In spite of the glossy magazine spreads with large and complex water gardens, you can learn how to water the garden easily. The trick is planning and customizing your pond to your taste, abilities, budget, helpers, and property. Within these guidelines, you can build anything from a charming container garden on your patio to a complex series of streams and interconnected koi ponds.
This article is mostly concerned with the easier, smaller water garden. The smaller your water garden is, the less expensive and time-consuming its installation and maintenance will be. Please do not feel that you are choosing the second best if you go this route. If you build and love your water garden, then you can always enrich it with additional water features, plants, and fish.
You can even add a second pond with feeder streams, or expand the original pond. If you suspect you really do want a larger pond, then consider experimenting first with a container water garden or a small pre-formed liner. Both are easily completed and take up little room, allowing you to see how often you will really make use of and enjoy a water garden.
A couple of items to consider are where to place the pond, your yard’s climate and water patterns, and the border and planting styles that interest you the most.
1. Water Garden placement
You will want to site the pond where you can easily enjoy it, and also be aware of safety and lighting concerns. You might want to place your water garden in a secluded area of your yard where it forms a romantic garden room.
However, be aware that you have cats, dogs, and small children about — not to mention the occasional predator like owls and raccoons — you may need to provide for pond protection. Where small children are concerned you should protect them from the pond regardless, even if it is the plain sight from the house. Consider netting to discourage predators, AquaPro solar pump kit for efficiency, and fencing to discourage inquisitive toddlers.
2. Yard micro-climate
Your yard will have its own temperature and moisture patterns. The fact that you get snow in the winter will be obvious to a Montanan, but your yard will have warmer and cooler spots. (By the way, water gardens can overwinter just fine.) You should also be aware of how water runs in your yard.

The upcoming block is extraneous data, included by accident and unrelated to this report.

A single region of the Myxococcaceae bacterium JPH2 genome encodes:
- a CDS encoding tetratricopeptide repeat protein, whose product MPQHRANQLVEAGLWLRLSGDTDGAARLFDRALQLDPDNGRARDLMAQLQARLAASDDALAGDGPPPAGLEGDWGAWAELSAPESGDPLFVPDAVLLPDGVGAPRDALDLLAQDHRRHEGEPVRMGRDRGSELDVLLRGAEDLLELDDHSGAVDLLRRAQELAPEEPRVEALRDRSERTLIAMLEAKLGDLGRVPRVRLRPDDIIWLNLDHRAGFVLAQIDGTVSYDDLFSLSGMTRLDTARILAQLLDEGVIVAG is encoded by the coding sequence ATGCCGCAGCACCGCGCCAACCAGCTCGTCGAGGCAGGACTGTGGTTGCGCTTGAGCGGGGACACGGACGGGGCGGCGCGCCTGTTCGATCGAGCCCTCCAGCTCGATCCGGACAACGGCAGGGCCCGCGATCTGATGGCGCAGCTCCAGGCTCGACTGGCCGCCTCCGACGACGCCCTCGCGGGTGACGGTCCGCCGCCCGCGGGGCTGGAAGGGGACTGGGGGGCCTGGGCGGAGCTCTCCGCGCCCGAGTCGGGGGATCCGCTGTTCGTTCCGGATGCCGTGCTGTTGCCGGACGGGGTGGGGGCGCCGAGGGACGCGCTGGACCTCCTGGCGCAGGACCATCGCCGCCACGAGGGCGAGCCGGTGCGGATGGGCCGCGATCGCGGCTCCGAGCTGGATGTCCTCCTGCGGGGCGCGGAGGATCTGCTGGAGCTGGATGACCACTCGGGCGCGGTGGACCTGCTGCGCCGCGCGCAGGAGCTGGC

At first glance, it might seem like a lovely idea to build your water garden as a catch basin for a natural stream. But your koi might not appreciate the fact that the stream is picking up fertilizer from your up-hill neighbors’ lawn. Also, be aware of natural light.
I personally love shade plants and woodland ponds, but many common water and bog plants need at least 4-6 hours of sunlight a day. You also probably do not want to skim leaves and branches from your water garden every single day.
3. Water garden style
Picking your style is pure fun. You might go for a formal water garden shape ringed by box hedges and slightly curved benches with a border of half bricks. You might choose an English country garden style with a free form shape, water lilies, bog plants nodding at the shallow edges, and a natural rock border. Or you might choose a serene Japanese style with bamboo edgings, planting, and water features. Look through water garden magazines and online water garden stores to get an idea of styles.
Above all, take it slowly and don’t get overwhelmed. Building a water garden isn’t rocket science. I promise.
Christine Taylor is a happy amateur water gardener. She shares her experience and insights about building the simple water garden at [http://yourhomewatergarden.com].